It’s a stressful time and there is a lot to think about, leaving friends and family, getting a student loan, living away from home, but there are ways to cope with the emotional burden, before results day and afterwards – and whether you got the grades you’d hoped for, or not.
Keep a balanced perspective
It’s important and healthy to allow yourself time to process big news. This is especially the case if your results are not quite what you’d hoped for. Maintain a sense of perspective. Rebalance your ‘positivity ratio’ by taking time to think of all the things you’re grateful for, no matter how small.
Let go of negativity
Those who meditate are less affected by negativity than those who don’t (A Failure In Mind, 2015). Why? Because the meditators are better at distancing themselves from their emotions, better at letting go of them, which means they can return to a neutral emotional state far quicker.
Remember the old adage ‘you can’t change the past but you can change your future’. It’s a lesson ex-NFL coach Don Shula appreciates better than most. He had a ‘24-hour rule’, allowing players just 24 hours to dwell on a defeat, during which time they were encouraged to experience their negative emotions to the full. The next day, the team had to move on and focus all their energy on the next challenge. Don is holder of the record for most career wins, including two Super Bowls, and the only perfect season in NFL history.
Be optimistic and realistic
The combination of an optimist’s positive outlook and a pessimist’s ability to think critically results in creative yet practical solutions. Researcher Sophis Chou explains, “Every time realistic optimists face an issue or a challenge or a problem, they won’t say ‘I have no choice and this is the only thing I can do’ … they will have a plan A, plan B and plan C.” Think carefully about your own plan B.
Don’t take it personally
Getting disappointing grades does not undermine your future success. It is merely a setback. Oprah Winfrey was fired from her first TV job because someone thought she was “unfit for TV”. Stephen King’s first book “Carrie” was rejected 30 times by publishers. At the age of 12, Winston Churchill was considered “a dolt” by his teacher.
Take your mind off it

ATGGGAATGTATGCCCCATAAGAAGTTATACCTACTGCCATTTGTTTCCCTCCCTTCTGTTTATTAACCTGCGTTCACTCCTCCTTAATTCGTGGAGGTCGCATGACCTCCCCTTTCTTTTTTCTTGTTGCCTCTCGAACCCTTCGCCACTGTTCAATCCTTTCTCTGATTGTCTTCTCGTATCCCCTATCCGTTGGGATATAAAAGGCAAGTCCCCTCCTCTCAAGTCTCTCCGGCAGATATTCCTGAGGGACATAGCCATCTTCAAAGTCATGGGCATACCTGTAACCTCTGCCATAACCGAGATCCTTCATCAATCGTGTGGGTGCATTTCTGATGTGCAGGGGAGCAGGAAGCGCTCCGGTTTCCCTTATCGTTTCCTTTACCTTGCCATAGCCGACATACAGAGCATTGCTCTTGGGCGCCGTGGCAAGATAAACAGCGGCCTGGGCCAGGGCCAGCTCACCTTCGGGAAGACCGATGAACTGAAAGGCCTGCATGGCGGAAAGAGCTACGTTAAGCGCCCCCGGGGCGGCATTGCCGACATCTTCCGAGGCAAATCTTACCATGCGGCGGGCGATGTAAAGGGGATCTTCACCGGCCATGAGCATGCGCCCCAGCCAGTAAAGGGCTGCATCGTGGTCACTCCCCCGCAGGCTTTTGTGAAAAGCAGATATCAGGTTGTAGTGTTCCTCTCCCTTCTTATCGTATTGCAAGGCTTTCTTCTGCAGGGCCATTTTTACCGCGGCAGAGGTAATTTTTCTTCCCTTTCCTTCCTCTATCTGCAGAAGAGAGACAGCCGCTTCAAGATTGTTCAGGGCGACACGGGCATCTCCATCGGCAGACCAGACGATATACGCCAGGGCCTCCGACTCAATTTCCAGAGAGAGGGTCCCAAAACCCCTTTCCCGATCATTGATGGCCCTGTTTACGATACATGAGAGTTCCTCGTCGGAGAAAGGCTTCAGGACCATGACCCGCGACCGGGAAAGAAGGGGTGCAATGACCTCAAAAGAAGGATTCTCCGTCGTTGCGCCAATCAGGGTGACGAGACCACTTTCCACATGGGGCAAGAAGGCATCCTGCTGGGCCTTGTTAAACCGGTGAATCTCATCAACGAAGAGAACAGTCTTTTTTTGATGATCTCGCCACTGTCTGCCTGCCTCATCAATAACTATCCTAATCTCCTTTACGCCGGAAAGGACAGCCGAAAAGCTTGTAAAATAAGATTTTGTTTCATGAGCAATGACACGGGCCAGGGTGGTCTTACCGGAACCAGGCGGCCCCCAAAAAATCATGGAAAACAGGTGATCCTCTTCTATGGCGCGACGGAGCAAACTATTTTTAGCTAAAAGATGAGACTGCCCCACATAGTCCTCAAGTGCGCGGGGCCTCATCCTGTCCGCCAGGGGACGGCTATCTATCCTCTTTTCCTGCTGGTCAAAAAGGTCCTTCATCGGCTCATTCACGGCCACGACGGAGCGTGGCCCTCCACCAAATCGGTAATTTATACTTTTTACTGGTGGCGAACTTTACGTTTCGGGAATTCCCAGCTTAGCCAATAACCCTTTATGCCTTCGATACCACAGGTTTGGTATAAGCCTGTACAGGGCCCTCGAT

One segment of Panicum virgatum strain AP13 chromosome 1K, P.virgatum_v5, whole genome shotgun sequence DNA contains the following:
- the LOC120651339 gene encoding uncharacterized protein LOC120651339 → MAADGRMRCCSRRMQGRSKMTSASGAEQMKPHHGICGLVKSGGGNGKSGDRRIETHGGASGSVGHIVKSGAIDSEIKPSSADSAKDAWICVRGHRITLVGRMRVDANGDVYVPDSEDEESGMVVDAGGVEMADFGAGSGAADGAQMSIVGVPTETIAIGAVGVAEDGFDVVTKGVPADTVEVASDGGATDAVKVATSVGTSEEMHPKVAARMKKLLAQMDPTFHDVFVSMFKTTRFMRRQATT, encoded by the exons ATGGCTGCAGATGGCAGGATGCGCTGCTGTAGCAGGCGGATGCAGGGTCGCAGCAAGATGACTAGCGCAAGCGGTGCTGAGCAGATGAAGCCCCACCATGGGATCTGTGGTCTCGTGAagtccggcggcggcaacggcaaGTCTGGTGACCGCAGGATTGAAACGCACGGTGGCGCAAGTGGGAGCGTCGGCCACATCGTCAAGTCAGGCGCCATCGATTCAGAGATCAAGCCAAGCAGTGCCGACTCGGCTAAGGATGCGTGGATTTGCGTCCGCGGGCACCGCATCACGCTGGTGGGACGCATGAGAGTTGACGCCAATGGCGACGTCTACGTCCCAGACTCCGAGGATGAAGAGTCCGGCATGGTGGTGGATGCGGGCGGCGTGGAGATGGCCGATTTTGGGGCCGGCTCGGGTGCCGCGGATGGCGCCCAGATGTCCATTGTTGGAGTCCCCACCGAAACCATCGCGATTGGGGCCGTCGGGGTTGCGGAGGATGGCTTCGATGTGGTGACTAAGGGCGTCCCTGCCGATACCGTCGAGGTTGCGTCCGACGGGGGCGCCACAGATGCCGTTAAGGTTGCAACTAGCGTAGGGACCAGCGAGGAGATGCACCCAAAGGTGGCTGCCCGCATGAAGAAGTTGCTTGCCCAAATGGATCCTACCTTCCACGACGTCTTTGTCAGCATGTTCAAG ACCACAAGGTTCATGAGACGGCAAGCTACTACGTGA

Distractions can be important tools for breaking feelings of gloom and needless negativity. So if things aren’t going to plan, find something fun to do. Read a good book, take a walk or invite your friends round for dinner. Just make sure it’s short term and you’re not burying your head in the sand.
Facing the world may feel like the last thing you want to do when you’re coping with bad news, but it’s actually just what the doctor ordered. Studies have found that social support can boost resilience to stress (Social Support and Resilience to Stress, 2007). So don’t shut yourself away and mope; spending time with people will make you feel uplifted and more alive.
Resilient people embrace misfortune as an opportunity to learn and problem solve. According to Dr. Al Siebert, “they are flexible, adapt to new circumstances quickly, and thrive in constant change. Most important, they expect to bounce back and feel confident that they will”.
Remember the Wright brothers, who spent years working on failed flying-machine prototypes. They incorporated their learnings until they finally invented a plane that could stay airborne.
Never give up
What do most successful people have in common? Sheer tenacity. Winston Churchill said it best: “Success is not final, failure is not fatal: it is the courage to continue that counts.” It doesn’t matter if you take a stumble, you dust yourself down and keep going until you end up where you want to be.
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